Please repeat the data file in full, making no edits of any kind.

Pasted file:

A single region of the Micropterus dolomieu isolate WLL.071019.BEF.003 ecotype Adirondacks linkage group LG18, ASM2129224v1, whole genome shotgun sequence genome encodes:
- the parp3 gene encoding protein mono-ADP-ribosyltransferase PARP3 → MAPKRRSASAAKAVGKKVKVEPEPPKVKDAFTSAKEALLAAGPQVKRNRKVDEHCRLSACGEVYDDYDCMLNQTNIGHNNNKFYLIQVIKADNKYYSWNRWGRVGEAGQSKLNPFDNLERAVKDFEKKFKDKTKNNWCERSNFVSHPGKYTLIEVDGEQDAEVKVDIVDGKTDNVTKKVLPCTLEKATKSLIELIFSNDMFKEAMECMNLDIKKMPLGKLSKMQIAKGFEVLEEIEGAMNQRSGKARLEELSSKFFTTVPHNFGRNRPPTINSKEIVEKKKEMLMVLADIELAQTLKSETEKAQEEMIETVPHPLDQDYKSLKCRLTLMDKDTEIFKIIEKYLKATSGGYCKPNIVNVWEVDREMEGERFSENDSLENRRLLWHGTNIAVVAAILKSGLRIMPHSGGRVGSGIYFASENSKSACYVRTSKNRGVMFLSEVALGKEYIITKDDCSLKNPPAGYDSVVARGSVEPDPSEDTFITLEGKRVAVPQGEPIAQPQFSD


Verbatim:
A single region of the Micropterus dolomieu isolate WLL.071019.BEF.003 ecotype Adirondacks linkage group LG18, ASM2129224v1, whole genome shotgun sequence genome encodes:
- the parp3 gene encoding protein mono-ADP-ribosyltransferase PARP3 → MAPKRRSASAAKAVGKKVKVEPEPPKVKDAFTSAKEALLAAGPQVKRNRKVDEHCRLSACGEVYDDYDCMLNQTNIGHNNNKFYLIQVIKADNKYYSWNRWGRVGEAGQSKLNPFDNLERAVKDFEKKFKDKTKNNWCERSNFVSHPGKYTLIEVDGEQDAEVKVDIVDGKTDNVTKKVLPCTLEKATKSLIELIFSNDMFKEAMECMNLDIKKMPLGKLSKMQIAKGFEVLEEIEGAMNQRSGKARLEELSSKFFTTVPHNFGRNRPPTINSKEIVEKKKEMLMVLADIELAQTLKSETEKAQEEMIETVPHPLDQDYKSLKCRLTLMDKDTEIFKIIEKYLKATSGGYCKPNIVNVWEVDREMEGERFSENDSLENRRLLWHGTNIAVVAAILKSGLRIMPHSGGRVGSGIYFASENSKSACYVRTSKNRGVMFLSEVALGKEYIITKDDCSLKNPPAGYDSVVARGSVEPDPSEDTFITLEGKRVAVPQGEPIAQPQFSD